As schools revamp their Title IX policies by August 14 to comply with the recently-enacted federal regulations, information about how those policies might look is starting to come to light. In recent weeks, a number of schools have made clear that—as my colleague predicted when the regulations came out—while they will create policies to address conduct that falls under the federal regulations, they will also have policies that address sexual misconduct issues that fall outside of what the federal government regulates. Boston University recently offered some insight as to how it will approach sexual misconduct cases come fall. According to BU’s Title IX coordinator, Kim Randall, “[c]omplaints that fall under the new Title IX regulations, as noted above, will be investigated using the procedures required by the new regulations, which are very different from our existing procedures. Those complaints that do not fall under Title IX will be investigated using procedures similar to those currently in place.” Having two separate policies that address sexual misconduct is likely to raise a host of issues that schools need to plan for before imposing those policies on students and faculty. Looking at how cases may be handled under BU’s proposed policies illustrates the issues schools will face if they choose to have two different sexual misconduct procedures.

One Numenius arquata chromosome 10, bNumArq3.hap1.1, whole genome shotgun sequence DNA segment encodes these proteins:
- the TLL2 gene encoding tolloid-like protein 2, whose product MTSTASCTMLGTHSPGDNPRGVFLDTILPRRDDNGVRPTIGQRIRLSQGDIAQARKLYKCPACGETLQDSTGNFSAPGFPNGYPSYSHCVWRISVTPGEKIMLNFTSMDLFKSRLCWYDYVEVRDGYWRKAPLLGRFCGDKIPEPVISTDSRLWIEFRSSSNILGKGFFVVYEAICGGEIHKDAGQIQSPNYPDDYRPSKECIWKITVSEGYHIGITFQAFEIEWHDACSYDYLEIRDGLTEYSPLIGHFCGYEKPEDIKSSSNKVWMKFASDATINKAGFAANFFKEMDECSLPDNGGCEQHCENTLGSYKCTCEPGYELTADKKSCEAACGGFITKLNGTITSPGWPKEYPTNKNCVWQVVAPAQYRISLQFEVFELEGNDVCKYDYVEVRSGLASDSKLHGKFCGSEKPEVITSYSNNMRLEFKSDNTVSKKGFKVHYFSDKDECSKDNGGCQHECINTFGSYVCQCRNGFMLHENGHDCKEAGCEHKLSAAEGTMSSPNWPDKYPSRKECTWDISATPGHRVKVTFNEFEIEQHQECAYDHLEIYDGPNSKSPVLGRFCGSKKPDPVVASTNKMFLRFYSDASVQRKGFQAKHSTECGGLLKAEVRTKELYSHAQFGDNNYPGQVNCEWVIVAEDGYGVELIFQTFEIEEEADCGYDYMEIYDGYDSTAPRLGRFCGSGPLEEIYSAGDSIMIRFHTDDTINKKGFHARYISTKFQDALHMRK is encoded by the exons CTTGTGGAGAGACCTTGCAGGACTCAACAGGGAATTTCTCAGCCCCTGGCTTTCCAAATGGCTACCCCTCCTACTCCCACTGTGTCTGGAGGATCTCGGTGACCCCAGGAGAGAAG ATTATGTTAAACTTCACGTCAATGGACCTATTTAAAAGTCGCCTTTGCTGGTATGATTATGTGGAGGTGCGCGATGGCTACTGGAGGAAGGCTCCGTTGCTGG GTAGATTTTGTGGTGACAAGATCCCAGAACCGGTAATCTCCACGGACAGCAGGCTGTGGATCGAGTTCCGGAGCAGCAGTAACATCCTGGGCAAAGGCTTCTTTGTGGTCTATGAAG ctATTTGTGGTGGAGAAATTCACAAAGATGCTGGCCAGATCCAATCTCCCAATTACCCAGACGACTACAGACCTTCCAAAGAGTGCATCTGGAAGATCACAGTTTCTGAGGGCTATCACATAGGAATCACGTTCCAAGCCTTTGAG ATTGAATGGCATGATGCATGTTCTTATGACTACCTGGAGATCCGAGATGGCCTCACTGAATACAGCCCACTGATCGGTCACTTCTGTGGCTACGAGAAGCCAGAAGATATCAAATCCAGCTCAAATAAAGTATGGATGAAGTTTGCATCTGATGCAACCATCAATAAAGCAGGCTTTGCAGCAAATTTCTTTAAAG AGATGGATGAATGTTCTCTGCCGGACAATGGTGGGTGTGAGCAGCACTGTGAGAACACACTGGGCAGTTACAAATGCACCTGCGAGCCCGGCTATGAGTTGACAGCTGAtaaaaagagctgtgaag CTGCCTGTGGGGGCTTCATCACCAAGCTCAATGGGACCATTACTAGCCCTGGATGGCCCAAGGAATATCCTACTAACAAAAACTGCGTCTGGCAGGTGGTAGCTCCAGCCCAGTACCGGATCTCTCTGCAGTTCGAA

The Department of Education’s new Title IX regulations, which have now been officially published, run to over 550 pages of fine print in the Federal Register or over 2000 pages in regular font. Few people have the time or knowledge necessary to identify the most important parts of the regulations, let alone read the entire document from start to finish. Without context about the rule-making process, it can be difficult to understand why the regulations are structured the way they are. But understandable or not, the regulations have significant ramifications for students and educational institutions subject to Title IX’s prohibition on sex discrimination in education. This post breaks down the different parts of the regulations, which parts have legal effect, and why.